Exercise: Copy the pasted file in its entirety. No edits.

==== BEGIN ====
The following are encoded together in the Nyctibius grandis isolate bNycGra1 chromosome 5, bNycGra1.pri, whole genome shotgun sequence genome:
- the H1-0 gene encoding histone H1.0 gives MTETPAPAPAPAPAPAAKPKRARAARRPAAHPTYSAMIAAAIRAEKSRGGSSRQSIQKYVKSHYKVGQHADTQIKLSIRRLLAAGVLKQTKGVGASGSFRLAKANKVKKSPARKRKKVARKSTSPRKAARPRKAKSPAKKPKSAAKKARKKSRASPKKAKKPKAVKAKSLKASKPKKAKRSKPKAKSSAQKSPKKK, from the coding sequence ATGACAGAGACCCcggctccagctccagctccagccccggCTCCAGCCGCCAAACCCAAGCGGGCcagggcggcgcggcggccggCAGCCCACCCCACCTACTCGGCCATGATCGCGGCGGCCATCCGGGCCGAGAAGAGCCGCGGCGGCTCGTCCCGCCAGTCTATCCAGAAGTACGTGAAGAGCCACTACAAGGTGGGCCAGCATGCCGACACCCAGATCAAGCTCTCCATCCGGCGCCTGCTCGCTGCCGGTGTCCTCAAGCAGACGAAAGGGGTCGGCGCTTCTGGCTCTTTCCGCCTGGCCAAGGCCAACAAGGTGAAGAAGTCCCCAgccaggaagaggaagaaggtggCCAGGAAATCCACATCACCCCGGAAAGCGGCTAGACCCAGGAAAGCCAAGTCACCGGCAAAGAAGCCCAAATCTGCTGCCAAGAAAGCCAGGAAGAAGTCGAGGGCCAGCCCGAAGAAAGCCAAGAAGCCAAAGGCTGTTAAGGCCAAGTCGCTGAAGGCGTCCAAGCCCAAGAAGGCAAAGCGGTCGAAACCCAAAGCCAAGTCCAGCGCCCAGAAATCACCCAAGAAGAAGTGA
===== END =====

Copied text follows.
The following are encoded together in the Nyctibius grandis isolate bNycGra1 chromosome 5, bNycGra1.pri, whole genome shotgun sequence genome:
- the H1-0 gene encoding histone H1.0 gives MTETPAPAPAPAPAPAAKPKRARAARRPAAHPTYSAMIAAAIRAEKSRGGSSRQSIQKYVKSHYKVGQHADTQIKLSIRRLLAAGVLKQTKGVGASGSFRLAKANKVKKSPARKRKKVARKSTSPRKAARPRKAKSPAKKPKSAAKKARKKSRASPKKAKKPKAVKAKSLKASKPKKAKRSKPKAKSSAQKSPKKK, from the coding sequence ATGACAGAGACCCcggctccagctccagctccagccccggCTCCAGCCGCCAAACCCAAGCGGGCcagggcggcgcggcggccggCAGCCCACCCCACCTACTCGGCCATGATCGCGGCGGCCATCCGGGCCGAGAAGAGCCGCGGCGGCTCGTCCCGCCAGTCTATCCAGAAGTACGTGAAGAGCCACTACAAGGTGGGCCAGCATGCCGACACCCAGATCAAGCTCTCCATCCGGCGCCTGCTCGCTGCCGGTGTCCTCAAGCAGACGAAAGGGGTCGGCGCTTCTGGCTCTTTCCGCCTGGCCAAGGCCAACAAGGTGAAGAAGTCCCCAgccaggaagaggaagaaggtggCCAGGAAATCCACATCACCCCGGAAAGCGGCTAGACCCAGGAAAGCCAAGTCACCGGCAAAGAAGCCCAAATCTGCTGCCAAGAAAGCCAGGAAGAAGTCGAGGGCCAGCCCGAAGAAAGCCAAGAAGCCAAAGGCTGTTAAGGCCAAGTCGCTGAAGGCGTCCAAGCCCAAGAAGGCAAAGCGGTCGAAACCCAAAGCCAAGTCCAGCGCCCAGAAATCACCCAAGAAGAAGTGA